The Missouri Department of Corrections knowingly violated the state’s Sunshine Law when it refused to provide records about applicants who sought to witness Missouri executions, an appeals court ruled today.
The ACLU had sued to obtain the information to determine if the department was choosing witnesses impartially.
In response, the corrections department produced heavily redacted records, even though many witness applicants had agreed to produce the information.
The trial judge, Cole County Circuit Judge Jon E. Beetem, found the department committed a “knowing violation of the Sunshine Law” and ordered it to pay the ACLU’s costs and attorneys’ fees of $5,645.
On appeal, the corrections department argued that Beetem had wrongly applied the law and there was no substantial evidence to support his judgment. The Missouri Court of Appeals, in a decision written by Chief Judge Mark D. Pfeiffer, rejected both arguments.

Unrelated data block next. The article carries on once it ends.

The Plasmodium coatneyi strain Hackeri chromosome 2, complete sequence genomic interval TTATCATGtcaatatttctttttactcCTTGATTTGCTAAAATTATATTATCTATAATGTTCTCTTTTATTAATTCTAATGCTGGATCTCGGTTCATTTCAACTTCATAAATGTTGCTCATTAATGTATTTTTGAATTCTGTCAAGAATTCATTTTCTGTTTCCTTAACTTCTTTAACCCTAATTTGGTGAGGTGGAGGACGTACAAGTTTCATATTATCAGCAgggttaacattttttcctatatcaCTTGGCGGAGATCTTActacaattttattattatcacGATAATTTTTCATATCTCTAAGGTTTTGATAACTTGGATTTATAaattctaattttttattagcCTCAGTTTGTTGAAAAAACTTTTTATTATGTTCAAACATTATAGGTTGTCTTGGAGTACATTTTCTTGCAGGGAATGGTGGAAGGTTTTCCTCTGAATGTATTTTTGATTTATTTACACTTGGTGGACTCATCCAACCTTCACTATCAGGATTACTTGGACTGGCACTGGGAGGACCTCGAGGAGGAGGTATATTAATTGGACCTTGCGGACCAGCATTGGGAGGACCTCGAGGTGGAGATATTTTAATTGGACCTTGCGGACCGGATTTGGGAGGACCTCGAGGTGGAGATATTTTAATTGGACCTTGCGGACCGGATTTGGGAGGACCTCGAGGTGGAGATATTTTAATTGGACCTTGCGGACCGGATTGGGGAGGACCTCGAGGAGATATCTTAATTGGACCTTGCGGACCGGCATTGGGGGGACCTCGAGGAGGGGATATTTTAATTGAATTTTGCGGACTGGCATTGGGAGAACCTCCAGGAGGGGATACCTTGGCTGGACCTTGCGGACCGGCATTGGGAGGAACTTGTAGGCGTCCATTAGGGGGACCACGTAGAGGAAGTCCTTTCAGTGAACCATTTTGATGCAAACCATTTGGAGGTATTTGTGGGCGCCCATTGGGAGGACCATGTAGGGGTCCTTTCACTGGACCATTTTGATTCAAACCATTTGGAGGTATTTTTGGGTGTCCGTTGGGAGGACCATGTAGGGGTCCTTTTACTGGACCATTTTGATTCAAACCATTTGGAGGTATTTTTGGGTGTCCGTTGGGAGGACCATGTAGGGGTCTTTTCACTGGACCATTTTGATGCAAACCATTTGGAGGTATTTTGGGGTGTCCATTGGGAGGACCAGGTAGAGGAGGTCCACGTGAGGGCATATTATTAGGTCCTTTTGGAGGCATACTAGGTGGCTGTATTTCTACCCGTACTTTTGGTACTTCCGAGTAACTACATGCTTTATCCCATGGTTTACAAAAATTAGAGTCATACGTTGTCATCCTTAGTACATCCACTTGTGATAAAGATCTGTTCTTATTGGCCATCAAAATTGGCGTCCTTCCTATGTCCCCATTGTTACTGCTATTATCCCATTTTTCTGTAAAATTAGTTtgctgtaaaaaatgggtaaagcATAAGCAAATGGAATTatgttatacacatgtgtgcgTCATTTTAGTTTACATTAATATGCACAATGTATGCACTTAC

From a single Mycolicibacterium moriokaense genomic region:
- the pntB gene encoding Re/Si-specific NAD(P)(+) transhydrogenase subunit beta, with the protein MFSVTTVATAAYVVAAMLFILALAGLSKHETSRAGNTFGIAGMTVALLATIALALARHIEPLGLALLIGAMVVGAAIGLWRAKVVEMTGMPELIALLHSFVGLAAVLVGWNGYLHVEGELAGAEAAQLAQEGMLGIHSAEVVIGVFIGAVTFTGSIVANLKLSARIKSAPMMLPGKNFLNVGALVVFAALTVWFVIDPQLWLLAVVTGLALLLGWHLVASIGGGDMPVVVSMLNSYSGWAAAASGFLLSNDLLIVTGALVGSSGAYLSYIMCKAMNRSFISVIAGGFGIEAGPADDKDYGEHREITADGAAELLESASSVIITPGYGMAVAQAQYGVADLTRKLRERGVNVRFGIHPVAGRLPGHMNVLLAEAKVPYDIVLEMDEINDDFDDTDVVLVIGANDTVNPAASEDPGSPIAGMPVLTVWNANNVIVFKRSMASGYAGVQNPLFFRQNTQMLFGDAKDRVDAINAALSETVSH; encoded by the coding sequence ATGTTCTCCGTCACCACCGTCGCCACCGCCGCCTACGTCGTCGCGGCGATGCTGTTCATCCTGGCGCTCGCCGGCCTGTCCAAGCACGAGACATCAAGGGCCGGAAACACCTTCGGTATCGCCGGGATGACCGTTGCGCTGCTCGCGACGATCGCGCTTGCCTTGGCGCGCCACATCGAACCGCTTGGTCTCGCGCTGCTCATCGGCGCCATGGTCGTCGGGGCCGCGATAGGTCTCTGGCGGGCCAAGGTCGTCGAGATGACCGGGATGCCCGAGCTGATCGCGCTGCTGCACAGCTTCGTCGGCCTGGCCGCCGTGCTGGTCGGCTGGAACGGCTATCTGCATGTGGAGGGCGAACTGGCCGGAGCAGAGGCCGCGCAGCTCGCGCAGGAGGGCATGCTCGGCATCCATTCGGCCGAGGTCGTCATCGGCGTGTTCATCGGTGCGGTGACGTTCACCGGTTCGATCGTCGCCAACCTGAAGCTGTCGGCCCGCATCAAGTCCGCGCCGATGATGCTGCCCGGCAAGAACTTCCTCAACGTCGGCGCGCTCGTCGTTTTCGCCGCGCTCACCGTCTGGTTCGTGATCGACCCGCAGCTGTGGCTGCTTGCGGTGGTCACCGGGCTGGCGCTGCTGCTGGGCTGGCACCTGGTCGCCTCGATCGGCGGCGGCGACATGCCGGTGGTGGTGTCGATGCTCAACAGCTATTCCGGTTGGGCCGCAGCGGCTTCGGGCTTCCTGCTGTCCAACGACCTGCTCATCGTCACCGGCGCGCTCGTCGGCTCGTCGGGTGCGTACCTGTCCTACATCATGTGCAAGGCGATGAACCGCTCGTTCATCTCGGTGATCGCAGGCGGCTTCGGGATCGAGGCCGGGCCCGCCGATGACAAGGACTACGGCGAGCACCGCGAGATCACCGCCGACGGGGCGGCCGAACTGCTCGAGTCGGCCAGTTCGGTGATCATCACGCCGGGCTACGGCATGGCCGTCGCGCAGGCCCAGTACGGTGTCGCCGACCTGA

A spokesman for the Department of Corrections said it does not comment on matters in litigation.
Tony Rothert, legal director of the Missouri ACLU, said in a statement, “As the state auditor’s recent look at sunshine law compliance found, it is not uncommon for government agencies to ignore the law. Transparency is essential to the people being able to trust how their government functions.”
Dan Margolies, editor of the Heartland Health Monitor team, is based at KCUR. You can reach him on Twitter @DanMargolies.